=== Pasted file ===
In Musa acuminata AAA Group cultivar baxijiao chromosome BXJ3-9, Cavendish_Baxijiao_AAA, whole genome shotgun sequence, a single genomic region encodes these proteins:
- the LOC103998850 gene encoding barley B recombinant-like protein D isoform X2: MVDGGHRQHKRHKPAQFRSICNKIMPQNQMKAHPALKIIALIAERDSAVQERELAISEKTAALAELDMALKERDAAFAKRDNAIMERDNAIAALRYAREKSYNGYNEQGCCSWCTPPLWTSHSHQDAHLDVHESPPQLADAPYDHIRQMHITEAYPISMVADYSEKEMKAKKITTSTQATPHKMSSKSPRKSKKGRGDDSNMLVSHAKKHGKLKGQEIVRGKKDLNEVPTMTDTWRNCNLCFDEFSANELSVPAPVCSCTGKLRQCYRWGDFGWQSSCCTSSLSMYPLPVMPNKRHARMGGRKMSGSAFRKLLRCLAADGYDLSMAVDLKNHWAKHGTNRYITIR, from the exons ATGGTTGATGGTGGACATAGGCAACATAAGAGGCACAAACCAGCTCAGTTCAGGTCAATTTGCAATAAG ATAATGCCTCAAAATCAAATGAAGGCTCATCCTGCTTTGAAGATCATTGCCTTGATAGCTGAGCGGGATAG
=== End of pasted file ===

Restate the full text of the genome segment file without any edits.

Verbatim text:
In Musa acuminata AAA Group cultivar baxijiao chromosome BXJ3-9, Cavendish_Baxijiao_AAA, whole genome shotgun sequence, a single genomic region encodes these proteins:
- the LOC103998850 gene encoding barley B recombinant-like protein D isoform X2: MVDGGHRQHKRHKPAQFRSICNKIMPQNQMKAHPALKIIALIAERDSAVQERELAISEKTAALAELDMALKERDAAFAKRDNAIMERDNAIAALRYAREKSYNGYNEQGCCSWCTPPLWTSHSHQDAHLDVHESPPQLADAPYDHIRQMHITEAYPISMVADYSEKEMKAKKITTSTQATPHKMSSKSPRKSKKGRGDDSNMLVSHAKKHGKLKGQEIVRGKKDLNEVPTMTDTWRNCNLCFDEFSANELSVPAPVCSCTGKLRQCYRWGDFGWQSSCCTSSLSMYPLPVMPNKRHARMGGRKMSGSAFRKLLRCLAADGYDLSMAVDLKNHWAKHGTNRYITIR, from the exons ATGGTTGATGGTGGACATAGGCAACATAAGAGGCACAAACCAGCTCAGTTCAGGTCAATTTGCAATAAG ATAATGCCTCAAAATCAAATGAAGGCTCATCCTGCTTTGAAGATCATTGCCTTGATAGCTGAGCGGGATAG